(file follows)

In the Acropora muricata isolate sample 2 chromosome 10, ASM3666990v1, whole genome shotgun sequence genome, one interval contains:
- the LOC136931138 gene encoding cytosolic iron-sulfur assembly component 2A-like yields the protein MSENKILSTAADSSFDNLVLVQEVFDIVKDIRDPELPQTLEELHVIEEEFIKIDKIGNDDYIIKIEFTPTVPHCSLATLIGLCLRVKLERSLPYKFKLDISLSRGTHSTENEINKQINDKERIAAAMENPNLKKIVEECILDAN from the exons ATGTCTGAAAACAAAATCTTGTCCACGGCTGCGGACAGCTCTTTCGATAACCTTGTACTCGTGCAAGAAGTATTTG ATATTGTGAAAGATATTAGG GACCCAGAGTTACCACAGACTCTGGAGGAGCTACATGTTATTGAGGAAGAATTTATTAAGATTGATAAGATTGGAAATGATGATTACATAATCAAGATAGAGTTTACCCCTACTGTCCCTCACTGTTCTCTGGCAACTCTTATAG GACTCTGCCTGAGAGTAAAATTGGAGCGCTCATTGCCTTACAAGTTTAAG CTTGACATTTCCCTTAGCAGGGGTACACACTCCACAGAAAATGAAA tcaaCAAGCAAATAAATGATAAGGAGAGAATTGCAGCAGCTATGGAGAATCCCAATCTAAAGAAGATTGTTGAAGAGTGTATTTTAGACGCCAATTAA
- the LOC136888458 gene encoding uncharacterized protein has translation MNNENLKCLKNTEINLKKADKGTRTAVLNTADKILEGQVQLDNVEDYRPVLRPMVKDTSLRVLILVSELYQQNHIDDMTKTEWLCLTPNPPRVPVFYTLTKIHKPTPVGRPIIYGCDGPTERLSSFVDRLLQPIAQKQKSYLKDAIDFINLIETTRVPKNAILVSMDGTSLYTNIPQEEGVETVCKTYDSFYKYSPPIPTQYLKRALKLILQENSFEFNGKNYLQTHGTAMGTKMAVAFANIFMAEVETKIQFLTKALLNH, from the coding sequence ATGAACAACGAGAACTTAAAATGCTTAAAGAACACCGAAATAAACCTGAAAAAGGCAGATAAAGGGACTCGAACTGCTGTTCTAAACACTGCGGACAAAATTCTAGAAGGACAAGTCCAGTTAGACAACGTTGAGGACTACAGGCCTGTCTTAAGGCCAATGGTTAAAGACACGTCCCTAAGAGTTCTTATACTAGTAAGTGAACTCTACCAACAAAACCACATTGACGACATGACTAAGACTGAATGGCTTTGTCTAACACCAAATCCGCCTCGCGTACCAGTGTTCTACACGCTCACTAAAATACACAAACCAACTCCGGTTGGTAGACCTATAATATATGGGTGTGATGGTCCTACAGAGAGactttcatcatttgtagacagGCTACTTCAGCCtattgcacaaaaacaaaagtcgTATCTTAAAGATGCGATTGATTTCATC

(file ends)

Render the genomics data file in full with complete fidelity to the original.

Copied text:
In the Acropora muricata isolate sample 2 chromosome 10, ASM3666990v1, whole genome shotgun sequence genome, one interval contains:
- the LOC136931138 gene encoding cytosolic iron-sulfur assembly component 2A-like yields the protein MSENKILSTAADSSFDNLVLVQEVFDIVKDIRDPELPQTLEELHVIEEEFIKIDKIGNDDYIIKIEFTPTVPHCSLATLIGLCLRVKLERSLPYKFKLDISLSRGTHSTENEINKQINDKERIAAAMENPNLKKIVEECILDAN from the exons ATGTCTGAAAACAAAATCTTGTCCACGGCTGCGGACAGCTCTTTCGATAACCTTGTACTCGTGCAAGAAGTATTTG ATATTGTGAAAGATATTAGG GACCCAGAGTTACCACAGACTCTGGAGGAGCTACATGTTATTGAGGAAGAATTTATTAAGATTGATAAGATTGGAAATGATGATTACATAATCAAGATAGAGTTTACCCCTACTGTCCCTCACTGTTCTCTGGCAACTCTTATAG GACTCTGCCTGAGAGTAAAATTGGAGCGCTCATTGCCTTACAAGTTTAAG CTTGACATTTCCCTTAGCAGGGGTACACACTCCACAGAAAATGAAA tcaaCAAGCAAATAAATGATAAGGAGAGAATTGCAGCAGCTATGGAGAATCCCAATCTAAAGAAGATTGTTGAAGAGTGTATTTTAGACGCCAATTAA
- the LOC136888458 gene encoding uncharacterized protein has translation MNNENLKCLKNTEINLKKADKGTRTAVLNTADKILEGQVQLDNVEDYRPVLRPMVKDTSLRVLILVSELYQQNHIDDMTKTEWLCLTPNPPRVPVFYTLTKIHKPTPVGRPIIYGCDGPTERLSSFVDRLLQPIAQKQKSYLKDAIDFINLIETTRVPKNAILVSMDGTSLYTNIPQEEGVETVCKTYDSFYKYSPPIPTQYLKRALKLILQENSFEFNGKNYLQTHGTAMGTKMAVAFANIFMAEVETKIQFLTKALLNH, from the coding sequence ATGAACAACGAGAACTTAAAATGCTTAAAGAACACCGAAATAAACCTGAAAAAGGCAGATAAAGGGACTCGAACTGCTGTTCTAAACACTGCGGACAAAATTCTAGAAGGACAAGTCCAGTTAGACAACGTTGAGGACTACAGGCCTGTCTTAAGGCCAATGGTTAAAGACACGTCCCTAAGAGTTCTTATACTAGTAAGTGAACTCTACCAACAAAACCACATTGACGACATGACTAAGACTGAATGGCTTTGTCTAACACCAAATCCGCCTCGCGTACCAGTGTTCTACACGCTCACTAAAATACACAAACCAACTCCGGTTGGTAGACCTATAATATATGGGTGTGATGGTCCTACAGAGAGactttcatcatttgtagacagGCTACTTCAGCCtattgcacaaaaacaaaagtcgTATCTTAAAGATGCGATTGATTTCATC